Published by Town Lively
written by Ann Mead Ash
Faith Hoover, director of Adult Day Services (ADS) at Landis Homes, was blessed to be part of the planning committee when Eden East, the building that houses Landis Homes’ ADS memory support services, was built in 1998. Since that time, she has worked to create an environment that is balanced so that clients can enjoy activities that stimulate their minds. Over at Eden West ADS, the environment is more stimulating and the sound threshold is higher.
For family members, spouses, and other caregivers who need to work or who need respite, the centers offer peace of mind. Tee Off for Adult Day Services, the Landis Homes annual golf tournament, has been helping to fund scholarships for clients and activities for the centers for 25 years. “It helps those eligible clients who have a need to have another day (each) week or more,” explained Alonna Sprunger, director of advancement for Landis Homes. Over the years it has been held, the tournament has raised more than a million dollars for the centers.
This year’s tournament, the 26th annual, will be held on Friday, June 2, at Foxchase Golf Club, 300 Stevens Road, Stevens. The morning flight will begin with registration at 6:30 a.m. and a shotgun start at 7:30 a.m. Lunch will be held and prizes will be awarded at noon. The second flight will begin with registration at noon and a shotgun start at 1 p.m., and there will be dinner and prizes at 5:30 p.m.
Eden East serves clients in the mid to later stages of memory care. The center is secured with a door with a coded door lock. “Keeping (clients) safe is a huge priority,” said Hoover, who added that the center can serve up to 25 clients at a time. Deb Laws-Landis, director of community relations, noted that the outdoor area of the center has special safety features including nontoxic plants.
Stimulating the brain with certain types of activities is important for patients with memory issues, so the center utilizes word searches, trivia, and bingo games that require clients to recognize colors, numbers, and objects and to follow simple instructions. The center also plans activities that can spark memories, including an interactive discussion group and a reminiscing group dedicated to talking about things from the past.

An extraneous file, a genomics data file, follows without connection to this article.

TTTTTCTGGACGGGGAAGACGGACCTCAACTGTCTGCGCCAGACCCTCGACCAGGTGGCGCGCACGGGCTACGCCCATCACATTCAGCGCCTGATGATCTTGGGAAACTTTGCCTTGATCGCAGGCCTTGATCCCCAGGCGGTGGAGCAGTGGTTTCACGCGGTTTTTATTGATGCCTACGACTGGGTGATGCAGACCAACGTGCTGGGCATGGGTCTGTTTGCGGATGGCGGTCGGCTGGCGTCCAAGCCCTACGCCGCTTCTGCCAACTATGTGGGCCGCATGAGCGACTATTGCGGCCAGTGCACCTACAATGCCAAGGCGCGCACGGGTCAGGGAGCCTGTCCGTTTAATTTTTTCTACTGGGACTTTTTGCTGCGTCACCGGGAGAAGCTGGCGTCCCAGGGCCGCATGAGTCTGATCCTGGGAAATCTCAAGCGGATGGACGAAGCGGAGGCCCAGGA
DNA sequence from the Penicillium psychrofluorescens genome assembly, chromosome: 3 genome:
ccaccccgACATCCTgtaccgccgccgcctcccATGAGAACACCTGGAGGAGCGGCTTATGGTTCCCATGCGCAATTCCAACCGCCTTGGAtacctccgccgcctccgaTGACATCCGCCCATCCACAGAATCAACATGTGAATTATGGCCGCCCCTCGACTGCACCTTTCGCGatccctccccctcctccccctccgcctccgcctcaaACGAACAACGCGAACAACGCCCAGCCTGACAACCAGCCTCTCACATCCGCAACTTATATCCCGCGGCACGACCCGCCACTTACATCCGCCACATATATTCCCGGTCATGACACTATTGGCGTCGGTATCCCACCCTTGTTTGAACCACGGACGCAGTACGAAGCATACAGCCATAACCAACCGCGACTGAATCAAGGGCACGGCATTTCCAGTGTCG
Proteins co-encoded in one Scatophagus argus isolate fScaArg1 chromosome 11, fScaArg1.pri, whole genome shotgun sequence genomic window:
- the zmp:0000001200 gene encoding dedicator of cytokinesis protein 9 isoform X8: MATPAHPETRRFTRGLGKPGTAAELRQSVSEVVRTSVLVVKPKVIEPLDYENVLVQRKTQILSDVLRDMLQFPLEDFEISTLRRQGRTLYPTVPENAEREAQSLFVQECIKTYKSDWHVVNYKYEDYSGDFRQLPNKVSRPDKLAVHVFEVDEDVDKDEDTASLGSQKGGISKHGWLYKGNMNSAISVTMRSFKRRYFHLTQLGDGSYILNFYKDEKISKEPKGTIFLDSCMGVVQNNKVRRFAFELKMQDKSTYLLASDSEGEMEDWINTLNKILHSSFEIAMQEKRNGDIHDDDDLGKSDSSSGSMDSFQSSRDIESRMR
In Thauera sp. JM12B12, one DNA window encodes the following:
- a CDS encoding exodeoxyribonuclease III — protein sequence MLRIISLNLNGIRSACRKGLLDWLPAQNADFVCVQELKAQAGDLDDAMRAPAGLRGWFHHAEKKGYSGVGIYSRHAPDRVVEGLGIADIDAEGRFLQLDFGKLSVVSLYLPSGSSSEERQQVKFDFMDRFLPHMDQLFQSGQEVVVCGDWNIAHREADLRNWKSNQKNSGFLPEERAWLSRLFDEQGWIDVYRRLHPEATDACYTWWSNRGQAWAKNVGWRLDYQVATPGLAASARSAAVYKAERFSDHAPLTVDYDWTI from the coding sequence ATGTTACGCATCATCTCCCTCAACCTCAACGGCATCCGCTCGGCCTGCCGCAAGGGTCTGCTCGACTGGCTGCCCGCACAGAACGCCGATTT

A daily physical exercise period involves moving to music while seated, but following lunch clients may take a guided walk from the center to the other end of the building, either through corridors or outside when the weather allows. More active games are available as well.
At Eden West, activities that take attendees off campus twice a month are planned by a council made up of clients. Excursions may include trips to Lititz Springs Park, fishing expeditions, or a jaunt to a petting zoo.
Hoover noted that clients come from all over the county to receive care from 7 a.m. to 5 p.m. in either center. Some come for only half a day, while others are present every day. A podiatrist visits to see clients, and other professional services are offered as well. “We have occupational, speech, (and) physical, and (clients) can go to the hair salon,” said Hoover, who added that the center offers personal care services, such as bathing.
According to Sprunger, the golf tournament has a loyal following of participants, but new golfers are always welcome. Hoover makes sure clients of the centers are involved by making puppy chow snacks to put in the golfers’ goodie bags. She also brings about 12 clients to the tournament and interviews one during dinner to help golfers become better acquainted with those they are helping to support.
Readers who have an interest in taking part in the tournament may call 509-5490.